Re: [PATCH 0/2][concept RFC] x86: BIOS-save kernel log to diskupon panic

From: James Bottomley
Date: Tue Jan 25 2011 - 12:20:36 EST

On Tue, 2011-01-25 at 19:05 +0200, Ahmed S. Darwish wrote:
> Hi!
> On Tue, Jan 25, 2011 at 11:02:35AM -0500, James Bottomley wrote:
> > On Tue, 2011-01-25 at 17:36 +0200, Ahmed S. Darwish wrote:
> > > The complete __roadblock__ I'm currently facing though is restoring the disk
> > > controllers to the state originally setup by the BIOS Power-on self-test (POST).
> > > I hope such re-initialization is even technically feasible.
> > >
> > > Without such re-initialization, we'll just be risking the BIOS code exploding.
> > > That was the case in the 5-minute hang described in the cover sheet (PATCH #0).
> >
> > So this is the bit that's not really technically feasible. BIOS tends
> > to run storage devices in a very primitive way (so it takes basic
> > settings, for example and sets the device up for one particular channel
> > of access). When preparing the device for an operating system, we have
> > to blow away all the bios stuff and put it into a more generally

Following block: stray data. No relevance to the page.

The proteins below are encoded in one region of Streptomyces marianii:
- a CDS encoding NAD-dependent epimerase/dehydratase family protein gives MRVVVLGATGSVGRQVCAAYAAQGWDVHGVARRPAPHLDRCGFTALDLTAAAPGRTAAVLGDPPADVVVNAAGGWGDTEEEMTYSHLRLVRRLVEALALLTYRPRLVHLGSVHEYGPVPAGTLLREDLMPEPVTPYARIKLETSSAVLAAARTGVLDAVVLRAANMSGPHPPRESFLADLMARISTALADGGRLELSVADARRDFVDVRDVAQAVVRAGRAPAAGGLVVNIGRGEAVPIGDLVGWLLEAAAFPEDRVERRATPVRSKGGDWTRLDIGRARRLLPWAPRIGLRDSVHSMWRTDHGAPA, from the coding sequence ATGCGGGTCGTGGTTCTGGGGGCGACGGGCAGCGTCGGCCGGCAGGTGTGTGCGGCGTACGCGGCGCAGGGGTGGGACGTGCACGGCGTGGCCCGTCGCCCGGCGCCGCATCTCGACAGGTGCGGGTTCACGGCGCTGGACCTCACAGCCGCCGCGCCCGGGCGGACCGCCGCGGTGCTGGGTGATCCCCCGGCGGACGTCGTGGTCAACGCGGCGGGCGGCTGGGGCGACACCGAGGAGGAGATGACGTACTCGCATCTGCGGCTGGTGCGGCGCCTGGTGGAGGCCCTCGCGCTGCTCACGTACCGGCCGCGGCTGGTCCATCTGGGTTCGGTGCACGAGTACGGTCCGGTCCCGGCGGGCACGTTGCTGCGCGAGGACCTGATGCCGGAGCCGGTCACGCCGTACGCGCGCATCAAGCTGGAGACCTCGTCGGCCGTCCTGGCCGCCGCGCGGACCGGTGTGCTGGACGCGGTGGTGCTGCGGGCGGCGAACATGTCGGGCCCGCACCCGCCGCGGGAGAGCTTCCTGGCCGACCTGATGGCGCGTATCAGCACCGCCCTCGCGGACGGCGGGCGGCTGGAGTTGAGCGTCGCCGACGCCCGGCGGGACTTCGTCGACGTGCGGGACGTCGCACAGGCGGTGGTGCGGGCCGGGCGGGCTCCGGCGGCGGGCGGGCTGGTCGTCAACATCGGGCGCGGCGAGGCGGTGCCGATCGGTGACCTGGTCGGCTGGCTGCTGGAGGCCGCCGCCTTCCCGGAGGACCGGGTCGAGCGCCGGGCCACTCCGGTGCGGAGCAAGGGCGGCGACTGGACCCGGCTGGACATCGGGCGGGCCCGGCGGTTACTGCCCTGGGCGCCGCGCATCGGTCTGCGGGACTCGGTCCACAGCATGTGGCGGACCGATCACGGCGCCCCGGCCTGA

> > performant mode (this isn't just the storage per se, it's also the
> > interrupt and routing). Unfortunately, currently, we don't bother to
> > save the settings the BIOS was using, so there's no way to reinitialise
> > the device back to bios without an effective reboot.
> >
> My current x86 laptop includes the very common ATA PIIX controller. If I
> dumped the PIC, IOAPIC, and disk controller state in a register file in a
> safe area, and re-initialized these before giving control to the BIOS, can
> this move the solution space from being not really technically feasible to
> "quite possible"?

So I'm sure it would be possible to reverse engineer and make work a
solution for a given motherboard, ATA controller and BIOS ... but
because you have to go all the way up the root of the PCI tree and into
the interrupt controllers to do this, I don't really think it would ever
be a usable generic solutions.

I'd really look at the problem another way: Rather than trying to figure
out how to put a storage subsystem back into bios, if we had a driver
that never took a given device out of BIOS configuration, as in ran it
through the suboptimal bios interface in-kernel, it would be ready to
use the bios interface to dump with. The problem is that no-one wants
that for their main disk ... however, it would be less of a problem if
we dedicated, say, a USB controller and stick to this.


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